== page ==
[ad-ee-ohs, ah-dee-; Spanish ah-th yaws]


goodbye; farewell.

Origin of adios

1830–40, Americanism; < Spanish: literally, to God; cf. adieu Unabridged Based on the Random House Unabridged Dictionary, © Random House, Inc. 2019

Examples from the Web for adios

Historical Examples of adios

  • If you will excuse us, therefore, we will bid you adios and go forthwith.

    Harry Escombe

    Harry Collingwood

  • Adios, señores, adios; I do not think we shall ever meet again.

    Under the Chilian Flag

    Harry Collingwood

  • I could hear the voice, sad and sweet in the distance, calling back, “Adios!”

    The Rifle Rangers

    Captain Mayne Reid

  • Now you will have to be quick if you wish to get your ticket; so adios, Señor!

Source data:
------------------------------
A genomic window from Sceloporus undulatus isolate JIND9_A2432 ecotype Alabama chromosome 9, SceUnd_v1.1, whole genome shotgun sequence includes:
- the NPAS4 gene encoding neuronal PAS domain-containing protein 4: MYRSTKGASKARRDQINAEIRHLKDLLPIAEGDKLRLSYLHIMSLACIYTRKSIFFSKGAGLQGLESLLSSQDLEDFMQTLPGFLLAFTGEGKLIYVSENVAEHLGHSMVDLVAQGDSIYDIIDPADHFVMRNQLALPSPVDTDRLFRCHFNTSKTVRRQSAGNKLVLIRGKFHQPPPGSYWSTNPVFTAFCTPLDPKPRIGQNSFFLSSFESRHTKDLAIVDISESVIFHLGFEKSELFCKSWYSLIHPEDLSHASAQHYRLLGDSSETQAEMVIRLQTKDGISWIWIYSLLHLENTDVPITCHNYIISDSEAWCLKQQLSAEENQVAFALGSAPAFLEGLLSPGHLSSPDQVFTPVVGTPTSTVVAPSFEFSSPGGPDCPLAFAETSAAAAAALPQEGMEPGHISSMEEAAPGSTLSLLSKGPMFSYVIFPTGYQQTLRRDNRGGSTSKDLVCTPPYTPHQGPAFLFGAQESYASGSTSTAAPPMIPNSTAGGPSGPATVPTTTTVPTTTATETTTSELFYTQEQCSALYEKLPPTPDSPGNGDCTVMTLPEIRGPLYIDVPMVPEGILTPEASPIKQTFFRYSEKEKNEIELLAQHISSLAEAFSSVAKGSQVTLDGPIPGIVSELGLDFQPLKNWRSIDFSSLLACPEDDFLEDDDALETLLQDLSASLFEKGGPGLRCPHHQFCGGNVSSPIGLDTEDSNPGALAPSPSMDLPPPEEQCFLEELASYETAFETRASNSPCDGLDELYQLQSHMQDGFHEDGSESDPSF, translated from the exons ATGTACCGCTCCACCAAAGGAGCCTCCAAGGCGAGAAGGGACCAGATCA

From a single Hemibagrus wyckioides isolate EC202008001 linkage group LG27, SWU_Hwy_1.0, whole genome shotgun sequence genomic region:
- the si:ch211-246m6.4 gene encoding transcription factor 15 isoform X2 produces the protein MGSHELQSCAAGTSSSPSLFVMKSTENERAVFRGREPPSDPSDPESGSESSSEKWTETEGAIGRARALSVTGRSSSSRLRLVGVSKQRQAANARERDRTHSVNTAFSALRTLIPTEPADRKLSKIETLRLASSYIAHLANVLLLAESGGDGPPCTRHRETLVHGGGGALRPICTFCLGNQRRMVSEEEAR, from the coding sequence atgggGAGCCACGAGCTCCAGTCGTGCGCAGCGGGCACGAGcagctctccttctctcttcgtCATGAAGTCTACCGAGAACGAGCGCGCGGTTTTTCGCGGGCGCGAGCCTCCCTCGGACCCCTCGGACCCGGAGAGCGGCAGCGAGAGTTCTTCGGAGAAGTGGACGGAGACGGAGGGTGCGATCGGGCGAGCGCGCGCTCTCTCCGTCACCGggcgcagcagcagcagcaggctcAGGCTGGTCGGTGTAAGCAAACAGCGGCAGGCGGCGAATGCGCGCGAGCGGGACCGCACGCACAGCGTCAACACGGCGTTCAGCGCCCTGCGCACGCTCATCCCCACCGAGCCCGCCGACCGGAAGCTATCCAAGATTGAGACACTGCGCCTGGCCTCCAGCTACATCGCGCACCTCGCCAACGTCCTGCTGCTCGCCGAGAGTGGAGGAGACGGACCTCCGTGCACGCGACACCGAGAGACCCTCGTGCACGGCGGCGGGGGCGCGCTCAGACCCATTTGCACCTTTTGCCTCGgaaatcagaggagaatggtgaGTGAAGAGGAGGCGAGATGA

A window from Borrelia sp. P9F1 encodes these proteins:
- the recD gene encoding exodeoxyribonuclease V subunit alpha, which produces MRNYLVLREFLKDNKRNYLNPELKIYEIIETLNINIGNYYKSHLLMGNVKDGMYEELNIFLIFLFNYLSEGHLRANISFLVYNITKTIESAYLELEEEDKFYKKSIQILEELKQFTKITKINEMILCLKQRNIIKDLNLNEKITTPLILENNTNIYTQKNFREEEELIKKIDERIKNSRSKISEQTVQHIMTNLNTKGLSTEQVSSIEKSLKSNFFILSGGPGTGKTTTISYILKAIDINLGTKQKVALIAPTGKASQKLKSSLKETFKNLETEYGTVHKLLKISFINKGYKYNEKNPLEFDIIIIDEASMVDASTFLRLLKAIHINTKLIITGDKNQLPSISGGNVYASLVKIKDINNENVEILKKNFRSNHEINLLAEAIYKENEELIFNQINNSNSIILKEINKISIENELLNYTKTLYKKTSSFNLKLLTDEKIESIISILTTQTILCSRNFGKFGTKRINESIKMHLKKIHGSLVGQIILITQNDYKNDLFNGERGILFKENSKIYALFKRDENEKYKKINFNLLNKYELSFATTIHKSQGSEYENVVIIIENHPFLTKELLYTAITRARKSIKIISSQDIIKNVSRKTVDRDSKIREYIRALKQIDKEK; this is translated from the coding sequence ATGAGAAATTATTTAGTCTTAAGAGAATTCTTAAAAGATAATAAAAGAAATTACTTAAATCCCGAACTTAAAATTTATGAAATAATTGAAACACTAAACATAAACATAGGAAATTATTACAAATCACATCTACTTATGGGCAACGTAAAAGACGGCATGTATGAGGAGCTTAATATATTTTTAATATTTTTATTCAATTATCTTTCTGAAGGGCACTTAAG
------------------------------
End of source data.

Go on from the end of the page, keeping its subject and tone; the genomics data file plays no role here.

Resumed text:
The Cruise of the Thetis

    Harry Collingwood

  • "Adios," replied the sheriff as he kicked a nearby door for assistance.

British Dictionary definitions for adios


sentence substitute

goodbye; farewell

Word Origin for adios

literally: to God
Collins English Dictionary - Complete & Unabridged 2012 Digital Edition © William Collins Sons & Co. Ltd. 1979, 1986 © HarperCollins Publishers 1998, 2000, 2003, 2005, 2006, 2007, 2009, 2012

Word Origin and History for adios

1837, American English, from Spanish adios, from phrase a dios vos acomiendo "I commend you to God" (see adieu).

Online Etymology Dictionary, © 2010 Douglas Harper